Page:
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Founded in 1904 and headquartered in Farmington Hills, Michigan, USA, the American Concrete Institute is a leading authority and resource worldwide for the development, dissemination, and adoption of its consensus-based standards, technical resources, educational programs, and proven expertise for individuals and organizations involved in concrete design, construction, and materials, who share a commitment to pursuing the best use of concrete.
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Browse from hundreds of recorded presentations from ACI Conventions and other concrete industry events.
Three-Point Bending Tests of Notched Beam: A Suitable Test to Investigate Size Effect of Plain Concrete
by Christian Carloni, Case Western Reserve University
Applications of Structural Plain Concrete (ACI Spring 2022, Orlando, FL) This work presents the results of three-point bending (TPB) tests on the largest set of plain concrete notched beams ever tested. Five different sizes (depths), nominally 3 in., 6 in., 10 in., 20 in., and 40 in., were tested to evaluate size effect experimentally. The largest size was tested horizontally while floating on Plexiglas balls in order to remove the effect of the self-weight. In addition, for the second to largest size some specimens were tested horizontally and the others vertically in order to confirm that the different test set-up did not affect the results. Particular care was paid to obtain a set of specimens that were carefully cast from the same batch of concrete, cured under the same conditions, and tested at virtually the same age under the same environmental conditions. In quasibrittle materials like concrete, the fracture front is blunted by a zone of microcracking (that eventually coalesce into an actual crack) where nonlinear softening behavior occurs. This region is often called fracture process zone (FPZ). In a three-point bending (TPB) test of notched beams, the FPZ starts to develop before the peak load is attained. However, the FPZ continues to extend further after the peak is reached during the descending portion of the response. When the FPZ is fully developed, it may occupy a large portion or even the whole cross-section of the specimen. In small-size TPB specimens, the FPZ may not fully develop. In fact, as the FPZ continues to extend, it is contrasted by the presence of a compression zone on top due to the presence of bending moment in TPB tests. The size of the fully established FPZ is linked to the characteristics of the quasibrittle material investigated and can be used to predict to what extent notched beams and more in general structural elements (made of a given quasibrittle material) exhibit size effect that deviates from the one predicted by linear elastic fracture mechanics (LEFM). The load responses, the peak load Pmax..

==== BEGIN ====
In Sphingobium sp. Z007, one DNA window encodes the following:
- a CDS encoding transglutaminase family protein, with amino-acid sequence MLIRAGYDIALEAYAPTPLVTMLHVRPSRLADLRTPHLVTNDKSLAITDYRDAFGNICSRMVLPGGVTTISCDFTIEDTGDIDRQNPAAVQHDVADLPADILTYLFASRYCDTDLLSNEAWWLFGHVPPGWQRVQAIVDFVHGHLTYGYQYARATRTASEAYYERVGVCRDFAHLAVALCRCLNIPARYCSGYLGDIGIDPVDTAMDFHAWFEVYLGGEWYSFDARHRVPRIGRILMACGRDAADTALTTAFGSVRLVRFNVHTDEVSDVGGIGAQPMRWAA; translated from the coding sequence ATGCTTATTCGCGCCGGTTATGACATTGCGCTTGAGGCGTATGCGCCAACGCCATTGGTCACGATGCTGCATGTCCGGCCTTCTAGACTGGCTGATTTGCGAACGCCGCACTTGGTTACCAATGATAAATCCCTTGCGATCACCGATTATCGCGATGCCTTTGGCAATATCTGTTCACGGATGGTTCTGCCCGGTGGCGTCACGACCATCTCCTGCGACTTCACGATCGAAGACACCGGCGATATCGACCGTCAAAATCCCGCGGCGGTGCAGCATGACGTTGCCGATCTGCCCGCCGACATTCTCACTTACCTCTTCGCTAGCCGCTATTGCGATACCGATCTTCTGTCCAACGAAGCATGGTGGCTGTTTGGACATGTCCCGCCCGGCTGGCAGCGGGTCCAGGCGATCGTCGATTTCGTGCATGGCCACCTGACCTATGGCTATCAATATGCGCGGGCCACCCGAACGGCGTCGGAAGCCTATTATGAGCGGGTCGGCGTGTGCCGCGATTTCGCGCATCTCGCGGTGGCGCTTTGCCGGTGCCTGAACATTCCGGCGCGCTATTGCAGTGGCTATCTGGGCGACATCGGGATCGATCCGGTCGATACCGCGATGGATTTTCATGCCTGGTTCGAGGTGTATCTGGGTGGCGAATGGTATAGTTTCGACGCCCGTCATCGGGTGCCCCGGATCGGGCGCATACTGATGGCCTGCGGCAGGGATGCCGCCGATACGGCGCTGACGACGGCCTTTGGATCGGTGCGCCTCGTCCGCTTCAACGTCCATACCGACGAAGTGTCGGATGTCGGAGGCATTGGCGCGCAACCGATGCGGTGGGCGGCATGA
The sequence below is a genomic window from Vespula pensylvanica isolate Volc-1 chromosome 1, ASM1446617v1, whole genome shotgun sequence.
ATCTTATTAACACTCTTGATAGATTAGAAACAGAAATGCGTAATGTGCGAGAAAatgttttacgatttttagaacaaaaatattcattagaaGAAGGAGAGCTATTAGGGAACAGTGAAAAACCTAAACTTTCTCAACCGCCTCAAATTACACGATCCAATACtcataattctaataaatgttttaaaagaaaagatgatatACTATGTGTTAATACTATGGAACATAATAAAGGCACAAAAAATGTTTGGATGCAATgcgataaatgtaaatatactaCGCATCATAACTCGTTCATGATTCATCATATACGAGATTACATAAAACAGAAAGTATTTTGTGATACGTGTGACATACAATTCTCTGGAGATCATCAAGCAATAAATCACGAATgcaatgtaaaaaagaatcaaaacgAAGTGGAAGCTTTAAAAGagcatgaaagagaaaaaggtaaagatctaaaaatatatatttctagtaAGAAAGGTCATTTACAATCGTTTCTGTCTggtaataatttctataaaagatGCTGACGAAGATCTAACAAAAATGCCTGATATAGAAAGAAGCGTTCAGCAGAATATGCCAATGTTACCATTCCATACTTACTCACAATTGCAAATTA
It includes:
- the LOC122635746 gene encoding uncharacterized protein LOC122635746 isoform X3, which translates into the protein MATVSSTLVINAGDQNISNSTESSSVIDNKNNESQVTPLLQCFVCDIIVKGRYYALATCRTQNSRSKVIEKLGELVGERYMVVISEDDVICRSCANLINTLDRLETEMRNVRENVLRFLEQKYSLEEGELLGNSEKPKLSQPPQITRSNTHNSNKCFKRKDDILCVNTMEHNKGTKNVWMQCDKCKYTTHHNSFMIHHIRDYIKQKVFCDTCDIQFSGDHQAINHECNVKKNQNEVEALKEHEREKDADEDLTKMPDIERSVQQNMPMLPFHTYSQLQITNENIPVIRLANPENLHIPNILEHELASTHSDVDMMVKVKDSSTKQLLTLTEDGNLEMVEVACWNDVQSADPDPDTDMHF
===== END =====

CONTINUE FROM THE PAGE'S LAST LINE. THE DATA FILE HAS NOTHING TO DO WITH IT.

October 3 - 9
Guidelines for 40-Year Inspection Requirements
by Brian Duchene, Terracon Consultants, Inc.
Hot Topic Session (ACI Spring 2022, Orlando, FL) Conducting 40-year inspections requirements can be very challenging on a number of levels. Building construction can vary which can change the scope of work. Owner occupied residential structures present special Client challenges. These challenges raise several important questions. What should the standard of care be for a 40-year inspection, visual only? Should the industry have published minimum standards and rating systems, like we have for bridges, based on the structure type, i.e. steel frame, reinforced concrete, masonry? Should there be legislative liability relief for engineers performing 40 year inspections on Owner Occupied buildings to attract more qualified engineers to perform these inspections. Should there be prescriptive regulatory responsibilities and timeframes for Owners and Homeowner’s Associations to act on the engineer’s findings and recommendations based on the criticality of the findings?
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